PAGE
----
Rice History 1933
In the summer of 1875 ten of the citizens of Rice gave money for the erection of a building which was to serve as a church and school house. L B. Sessions, W. D. Haynie, J. A. Ward, L. B. Haynie, J. A. Clopton, B. M. Clopton, J. M. Bartlett, W. M. Holmes, E. G. Sessions and Jim Mitchem contributed to the fund. The building was constructed on the lot where the First Methodist Church now stands. School was taught in it on week days and church was held in it on Sunday, when there was anyone to preach. Traveling preachers of any denomination were welcomed there.
Below is given a sketch written by Mrs. J. A. Lackey about the new school:
"The first Monday in October, 1875, the first school ever taught in Rice was opened in a new wooden frame building, the first ever built in the little new village for that purpose. There were few children living in Rice at that time, and the school drew its patronage from several miles in the country, also some boarding pupils from other towns. Our instructor, Dr. J. A. Ward, a minister of the Cumberland Presbyterian Church, a scholarly gentleman with an A.M. degree from a noted university, taught forty-five or fifty pupils, little tots of seven or eight years to young men twenty-two or twenty-three years old until the first public school opened in November of the same year. Then Mrs. Ward, Dr. Ward's wife, was his able assistant.
"Some families from the Northern states had found homes in this county. Also several families from Galveston.
"Town, school house, pupils and teacher were all new. That first day was a day in which we were somewhat busy getting acquainted and adjusting ourselves to new conditions.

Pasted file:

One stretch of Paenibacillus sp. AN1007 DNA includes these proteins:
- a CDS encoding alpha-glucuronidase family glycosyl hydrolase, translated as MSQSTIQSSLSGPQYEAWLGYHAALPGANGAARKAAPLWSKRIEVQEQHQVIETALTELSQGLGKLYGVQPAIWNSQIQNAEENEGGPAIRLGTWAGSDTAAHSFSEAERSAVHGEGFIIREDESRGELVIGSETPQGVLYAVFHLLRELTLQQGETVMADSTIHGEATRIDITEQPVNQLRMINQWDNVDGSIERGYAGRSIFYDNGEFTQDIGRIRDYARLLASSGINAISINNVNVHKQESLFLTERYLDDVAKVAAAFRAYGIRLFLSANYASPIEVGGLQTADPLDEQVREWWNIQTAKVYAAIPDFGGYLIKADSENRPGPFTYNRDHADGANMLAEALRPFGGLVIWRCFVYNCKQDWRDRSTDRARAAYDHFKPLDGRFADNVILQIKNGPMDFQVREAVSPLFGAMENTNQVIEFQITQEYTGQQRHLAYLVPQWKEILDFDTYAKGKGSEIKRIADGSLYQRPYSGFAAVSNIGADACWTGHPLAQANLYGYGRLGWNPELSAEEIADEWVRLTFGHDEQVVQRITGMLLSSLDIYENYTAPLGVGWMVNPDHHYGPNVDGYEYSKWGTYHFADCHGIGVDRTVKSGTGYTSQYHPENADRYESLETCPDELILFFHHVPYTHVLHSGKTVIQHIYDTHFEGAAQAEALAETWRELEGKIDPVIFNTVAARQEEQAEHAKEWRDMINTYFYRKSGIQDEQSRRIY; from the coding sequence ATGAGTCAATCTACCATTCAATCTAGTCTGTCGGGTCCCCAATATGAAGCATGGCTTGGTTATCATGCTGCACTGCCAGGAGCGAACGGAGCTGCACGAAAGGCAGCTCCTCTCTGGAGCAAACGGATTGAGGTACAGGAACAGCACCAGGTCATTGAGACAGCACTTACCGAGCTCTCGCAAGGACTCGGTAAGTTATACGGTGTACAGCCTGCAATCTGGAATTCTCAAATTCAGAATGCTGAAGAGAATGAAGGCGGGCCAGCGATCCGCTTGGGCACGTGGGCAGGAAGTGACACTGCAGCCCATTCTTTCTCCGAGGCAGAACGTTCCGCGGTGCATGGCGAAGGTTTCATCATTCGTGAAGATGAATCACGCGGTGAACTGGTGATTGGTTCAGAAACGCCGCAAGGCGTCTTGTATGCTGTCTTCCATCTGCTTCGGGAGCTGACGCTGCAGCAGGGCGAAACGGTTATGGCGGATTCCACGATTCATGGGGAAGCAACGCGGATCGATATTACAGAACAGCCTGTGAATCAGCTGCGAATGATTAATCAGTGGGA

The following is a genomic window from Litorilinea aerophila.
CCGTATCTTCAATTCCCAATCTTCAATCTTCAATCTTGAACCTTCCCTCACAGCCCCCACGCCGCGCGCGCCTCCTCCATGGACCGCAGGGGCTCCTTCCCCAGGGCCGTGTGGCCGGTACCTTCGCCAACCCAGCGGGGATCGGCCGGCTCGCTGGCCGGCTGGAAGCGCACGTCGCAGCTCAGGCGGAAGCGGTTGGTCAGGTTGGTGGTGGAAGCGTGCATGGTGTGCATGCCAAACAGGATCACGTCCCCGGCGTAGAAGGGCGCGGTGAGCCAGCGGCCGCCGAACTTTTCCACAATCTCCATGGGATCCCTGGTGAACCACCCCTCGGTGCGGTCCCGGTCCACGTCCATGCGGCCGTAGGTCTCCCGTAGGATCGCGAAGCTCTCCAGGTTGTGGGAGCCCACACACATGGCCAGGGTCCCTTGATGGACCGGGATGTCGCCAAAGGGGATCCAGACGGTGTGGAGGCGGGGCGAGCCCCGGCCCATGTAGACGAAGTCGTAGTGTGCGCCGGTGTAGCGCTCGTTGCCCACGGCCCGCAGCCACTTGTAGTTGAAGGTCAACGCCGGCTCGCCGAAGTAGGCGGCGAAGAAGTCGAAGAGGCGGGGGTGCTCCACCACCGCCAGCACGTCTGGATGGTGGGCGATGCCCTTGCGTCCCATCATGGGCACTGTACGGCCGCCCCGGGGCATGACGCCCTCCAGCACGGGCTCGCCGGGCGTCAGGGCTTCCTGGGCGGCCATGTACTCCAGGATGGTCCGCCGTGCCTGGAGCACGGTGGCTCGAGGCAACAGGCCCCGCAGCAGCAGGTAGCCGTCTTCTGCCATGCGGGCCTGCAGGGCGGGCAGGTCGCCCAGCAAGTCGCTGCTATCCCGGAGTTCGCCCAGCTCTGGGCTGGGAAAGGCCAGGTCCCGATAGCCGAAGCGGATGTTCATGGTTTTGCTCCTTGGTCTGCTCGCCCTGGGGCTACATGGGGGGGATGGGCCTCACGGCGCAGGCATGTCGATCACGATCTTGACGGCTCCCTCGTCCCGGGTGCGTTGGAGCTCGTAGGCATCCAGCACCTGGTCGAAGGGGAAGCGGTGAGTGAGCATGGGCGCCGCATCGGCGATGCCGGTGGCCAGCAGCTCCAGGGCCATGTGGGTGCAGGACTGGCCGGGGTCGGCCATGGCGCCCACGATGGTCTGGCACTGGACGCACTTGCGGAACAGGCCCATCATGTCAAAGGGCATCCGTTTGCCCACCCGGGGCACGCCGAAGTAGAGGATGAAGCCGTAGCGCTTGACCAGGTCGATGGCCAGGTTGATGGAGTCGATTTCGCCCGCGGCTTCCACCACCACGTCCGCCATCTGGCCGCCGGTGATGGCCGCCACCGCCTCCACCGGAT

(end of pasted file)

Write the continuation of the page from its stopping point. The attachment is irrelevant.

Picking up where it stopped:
"Those were days when girls wore calico dresses and gingham sunbonnets. They were by no means a dull, ignorant class of young people. A number of them with their keen perception and bright intellects were a joy and pride to their teacher. Some of them afterwards attended colleges and universities. Several of the boys made professional men. Dr. Ward inspired his pupils to greater and nobler things. He has long since gone to his reward, but I am sure his good influence still lives."
Mrs. Lackey is the only person now living in Rice who attended school on the first day.
Rice has the distinction of being one of the few towns that had never had a saloon. A small amount of whiskey was sold in grocery stores until 1876, but there was no regular saloon. In 1876 it was made unlawful to sell intoxicating liquors within three miles of Rice by a petition drawn up by Fletcher Mitchem. A large number of people signed this petition.
Except for one occasion the increase of population in Rice has been very slow and even. In this particular instance the population of Rice was almost doubled in one day. One morning in December, 1877, a train stopped here which carried about a hundred new settlers. They came from New York, Pennsylvania and New Jersey. They had heard much of the lovely sunshine of Texas and were looking for a good place to settle. Evidently this was the most inviting spot they had seen since they left New York for they stopped here. A number of them stayed for the first few days at the hotel, which was then being run by Haynie and Ward.
On the morning after their arrival the ground was covered with snow. This was a great disappointment to them, especially to one young man of a poetic temperament who was among those staying at the hotel. Early that morning he walked out on the veranda of the hotel to view the landscape. As he pondered weak and shivering on that bleak December morn, probably thinking of his old home up North, suddenly he burst into poetry. He spoke in a desperate and dramatic tone that would have put any tragedian to shame:
"Tell me not in mournful numbers; Of this glor-i-i-ious sunny South, Verily it doth seem,
That this is but a dream."
Most of the settlers left in a few months. Poets do not make good settlers.